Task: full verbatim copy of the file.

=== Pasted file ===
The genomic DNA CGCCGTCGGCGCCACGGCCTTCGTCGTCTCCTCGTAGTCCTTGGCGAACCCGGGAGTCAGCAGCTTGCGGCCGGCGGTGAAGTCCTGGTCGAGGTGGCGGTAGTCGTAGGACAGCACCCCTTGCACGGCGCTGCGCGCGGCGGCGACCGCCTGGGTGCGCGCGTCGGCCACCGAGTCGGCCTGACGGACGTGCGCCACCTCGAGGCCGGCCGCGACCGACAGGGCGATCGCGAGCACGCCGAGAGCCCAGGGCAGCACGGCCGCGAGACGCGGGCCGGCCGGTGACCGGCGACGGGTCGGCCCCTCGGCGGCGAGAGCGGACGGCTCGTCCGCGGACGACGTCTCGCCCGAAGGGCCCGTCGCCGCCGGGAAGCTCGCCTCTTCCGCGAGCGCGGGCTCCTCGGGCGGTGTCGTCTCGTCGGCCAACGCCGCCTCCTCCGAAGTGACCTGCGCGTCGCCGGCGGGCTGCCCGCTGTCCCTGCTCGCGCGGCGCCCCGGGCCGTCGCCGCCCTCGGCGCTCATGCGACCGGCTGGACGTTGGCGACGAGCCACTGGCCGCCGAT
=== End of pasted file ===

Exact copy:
The genomic DNA CGCCGTCGGCGCCACGGCCTTCGTCGTCTCCTCGTAGTCCTTGGCGAACCCGGGAGTCAGCAGCTTGCGGCCGGCGGTGAAGTCCTGGTCGAGGTGGCGGTAGTCGTAGGACAGCACCCCTTGCACGGCGCTGCGCGCGGCGGCGACCGCCTGGGTGCGCGCGTCGGCCACCGAGTCGGCCTGACGGACGTGCGCCACCTCGAGGCCGGCCGCGACCGACAGGGCGATCGCGAGCACGCCGAGAGCCCAGGGCAGCACGGCCGCGAGACGCGGGCCGGCCGGTGACCGGCGACGGGTCGGCCCCTCGGCGGCGAGAGCGGACGGCTCGTCCGCGGACGACGTCTCGCCCGAAGGGCCCGTCGCCGCCGGGAAGCTCGCCTCTTCCGCGAGCGCGGGCTCCTCGGGCGGTGTCGTCTCGTCGGCCAACGCCGCCTCCTCCGAAGTGACCTGCGCGTCGCCGGCGGGCTGCCCGCTGTCCCTGCTCGCGCGGCGCCCCGGGCCGTCGCCGCCCTCGGCGCTCATGCGACCGGCTGGACGTTGGCGACGAGCCACTGGCCGCCGAT